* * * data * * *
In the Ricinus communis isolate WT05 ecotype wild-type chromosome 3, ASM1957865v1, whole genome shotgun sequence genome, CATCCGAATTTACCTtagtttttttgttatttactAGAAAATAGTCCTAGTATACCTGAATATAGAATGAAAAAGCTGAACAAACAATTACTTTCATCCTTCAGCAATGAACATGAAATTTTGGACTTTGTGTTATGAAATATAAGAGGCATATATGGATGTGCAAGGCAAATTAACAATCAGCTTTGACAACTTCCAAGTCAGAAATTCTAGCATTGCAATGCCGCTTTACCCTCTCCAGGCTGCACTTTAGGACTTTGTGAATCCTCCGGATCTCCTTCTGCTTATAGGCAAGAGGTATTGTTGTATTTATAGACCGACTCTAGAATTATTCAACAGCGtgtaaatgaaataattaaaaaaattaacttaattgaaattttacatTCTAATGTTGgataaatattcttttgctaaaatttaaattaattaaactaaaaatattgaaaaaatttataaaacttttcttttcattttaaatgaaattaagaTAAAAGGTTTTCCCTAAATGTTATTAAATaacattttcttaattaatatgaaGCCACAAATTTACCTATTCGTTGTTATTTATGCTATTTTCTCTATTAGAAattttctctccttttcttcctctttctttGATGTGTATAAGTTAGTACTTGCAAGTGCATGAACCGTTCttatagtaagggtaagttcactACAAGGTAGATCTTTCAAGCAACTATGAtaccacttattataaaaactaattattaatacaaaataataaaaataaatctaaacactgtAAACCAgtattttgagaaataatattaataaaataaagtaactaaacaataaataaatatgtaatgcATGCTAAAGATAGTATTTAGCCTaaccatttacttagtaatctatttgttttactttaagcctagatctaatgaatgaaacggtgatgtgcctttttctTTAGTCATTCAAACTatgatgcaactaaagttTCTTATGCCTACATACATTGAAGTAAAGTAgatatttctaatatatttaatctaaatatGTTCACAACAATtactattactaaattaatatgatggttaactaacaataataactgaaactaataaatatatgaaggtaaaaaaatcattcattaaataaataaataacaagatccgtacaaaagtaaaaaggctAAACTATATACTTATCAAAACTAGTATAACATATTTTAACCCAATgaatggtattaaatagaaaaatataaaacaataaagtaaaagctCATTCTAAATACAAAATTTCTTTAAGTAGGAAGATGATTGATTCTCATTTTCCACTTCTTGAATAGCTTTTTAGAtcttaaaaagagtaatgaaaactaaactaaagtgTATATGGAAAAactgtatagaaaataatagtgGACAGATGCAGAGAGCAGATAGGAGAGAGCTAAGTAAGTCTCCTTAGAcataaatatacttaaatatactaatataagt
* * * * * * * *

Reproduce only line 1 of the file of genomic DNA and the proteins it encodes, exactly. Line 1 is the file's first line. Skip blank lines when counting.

In the Ricinus communis isolate WT05 ecotype wild-type chromosome 3, ASM1957865v1, whole genome shotgun sequence genome, CATCCGAATTTACCTtagtttttttgttatttactAGAAAATAGTCCTAGTATACCTGAATATAGAATGAAAAAGCTGAACAAACAATTACTTTCATCCTTCAGCAATGAACATGAAATTTTGGACTTTGTGTTATGAAATATAAGAGGCATATATGGATGTGCAAGGCAAATTAACAATCAGCTTTGACAACTTCCAAGTCAGAAATTCTAGCATTGCAATGCCGCTTTACCCTCTCCAGGCTGCACTTTAGGACTTTGTGAATCCTCCGGATCTCCTTCTGCTTATAGGCAAGAGGTATTGTTGTATTTATAGACCGACTCTAGAATTATTCAACAGCGtgtaaatgaaataattaaaaaaattaacttaattgaaattttacatTCTAATGTTGgataaatattcttttgctaaaatttaaattaattaaactaaaaatattgaaaaaatttataaaacttttcttttcattttaaatgaaattaagaTAAAAGGTTTTCCCTAAATGTTATTAAATaacattttcttaattaatatgaaGCCACAAATTTACCTATTCGTTGTTATTTATGCTATTTTCTCTATTAGAAattttctctccttttcttcctctttctttGATGTGTATAAGTTAGTACTTGCAAGTGCATGAACCGTTCttatagtaagggtaagttcactACAAGGTAGATCTTTCAAGCAACTATGAtaccacttattataaaaactaattattaatacaaaataataaaaataaatctaaacactgtAAACCAgtattttgagaaataatattaataaaataaagtaactaaacaataaataaatatgtaatgcATGCTAAAGATAGTATTTAGCCTaaccatttacttagtaatctatttgttttactttaagcctagatctaatgaatgaaacggtgatgtgcctttttctTTAGTCATTCAAACTatgatgcaactaaagttTCTTATGCCTACATACATTGAAGTAAAGTAgatatttctaatatatttaatctaaatatGTTCACAACAATtactattactaaattaatatgatggttaactaacaataataactgaaactaataaatatatgaaggtaaaaaaatcattcattaaataaataaataacaagatccgtacaaaagtaaaaaggctAAACTATATACTTATCAAAACTAGTATAACATATTTTAACCCAATgaatggtattaaatagaaaaatataaaacaataaagtaaaagctCATTCTAAATACAAAATTTCTTTAAGTAGGAAGATGATTGATTCTCATTTTCCACTTCTTGAATAGCTTTTTAGAtcttaaaaagagtaatgaaaactaaactaaagtgTATATGGAAAAactgtatagaaaataatagtgGACAGATGCAGAGAGCAGATAGGAGAGAGCTAAGTAAGTCTCCTTAGAcataaatatacttaaatatactaatataagt